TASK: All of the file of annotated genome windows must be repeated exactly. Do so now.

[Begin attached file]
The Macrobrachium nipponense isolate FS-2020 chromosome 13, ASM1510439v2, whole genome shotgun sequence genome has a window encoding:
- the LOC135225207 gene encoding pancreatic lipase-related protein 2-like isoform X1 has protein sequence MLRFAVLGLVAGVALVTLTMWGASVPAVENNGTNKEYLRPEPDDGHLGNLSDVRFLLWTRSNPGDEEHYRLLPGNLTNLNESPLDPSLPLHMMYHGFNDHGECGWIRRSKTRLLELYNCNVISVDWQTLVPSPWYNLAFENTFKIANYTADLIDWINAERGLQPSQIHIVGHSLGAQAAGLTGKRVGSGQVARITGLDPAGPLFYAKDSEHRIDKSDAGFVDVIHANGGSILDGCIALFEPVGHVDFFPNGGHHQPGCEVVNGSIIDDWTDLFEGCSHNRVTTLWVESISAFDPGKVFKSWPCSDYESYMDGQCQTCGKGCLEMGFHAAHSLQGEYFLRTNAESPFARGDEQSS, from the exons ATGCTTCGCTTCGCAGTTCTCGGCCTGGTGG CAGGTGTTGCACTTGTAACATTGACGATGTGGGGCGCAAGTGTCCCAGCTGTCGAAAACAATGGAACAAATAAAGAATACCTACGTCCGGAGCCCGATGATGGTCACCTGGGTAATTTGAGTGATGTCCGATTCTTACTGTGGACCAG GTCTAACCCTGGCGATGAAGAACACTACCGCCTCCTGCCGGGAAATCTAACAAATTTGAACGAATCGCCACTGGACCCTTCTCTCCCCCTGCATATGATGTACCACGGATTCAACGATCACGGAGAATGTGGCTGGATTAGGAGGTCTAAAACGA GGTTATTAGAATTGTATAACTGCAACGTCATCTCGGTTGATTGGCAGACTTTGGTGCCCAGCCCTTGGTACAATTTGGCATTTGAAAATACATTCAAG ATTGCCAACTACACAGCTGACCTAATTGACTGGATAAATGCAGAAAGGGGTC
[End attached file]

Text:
The Macrobrachium nipponense isolate FS-2020 chromosome 13, ASM1510439v2, whole genome shotgun sequence genome has a window encoding:
- the LOC135225207 gene encoding pancreatic lipase-related protein 2-like isoform X1 has protein sequence MLRFAVLGLVAGVALVTLTMWGASVPAVENNGTNKEYLRPEPDDGHLGNLSDVRFLLWTRSNPGDEEHYRLLPGNLTNLNESPLDPSLPLHMMYHGFNDHGECGWIRRSKTRLLELYNCNVISVDWQTLVPSPWYNLAFENTFKIANYTADLIDWINAERGLQPSQIHIVGHSLGAQAAGLTGKRVGSGQVARITGLDPAGPLFYAKDSEHRIDKSDAGFVDVIHANGGSILDGCIALFEPVGHVDFFPNGGHHQPGCEVVNGSIIDDWTDLFEGCSHNRVTTLWVESISAFDPGKVFKSWPCSDYESYMDGQCQTCGKGCLEMGFHAAHSLQGEYFLRTNAESPFARGDEQSS, from the exons ATGCTTCGCTTCGCAGTTCTCGGCCTGGTGG CAGGTGTTGCACTTGTAACATTGACGATGTGGGGCGCAAGTGTCCCAGCTGTCGAAAACAATGGAACAAATAAAGAATACCTACGTCCGGAGCCCGATGATGGTCACCTGGGTAATTTGAGTGATGTCCGATTCTTACTGTGGACCAG GTCTAACCCTGGCGATGAAGAACACTACCGCCTCCTGCCGGGAAATCTAACAAATTTGAACGAATCGCCACTGGACCCTTCTCTCCCCCTGCATATGATGTACCACGGATTCAACGATCACGGAGAATGTGGCTGGATTAGGAGGTCTAAAACGA GGTTATTAGAATTGTATAACTGCAACGTCATCTCGGTTGATTGGCAGACTTTGGTGCCCAGCCCTTGGTACAATTTGGCATTTGAAAATACATTCAAG ATTGCCAACTACACAGCTGACCTAATTGACTGGATAAATGCAGAAAGGGGTC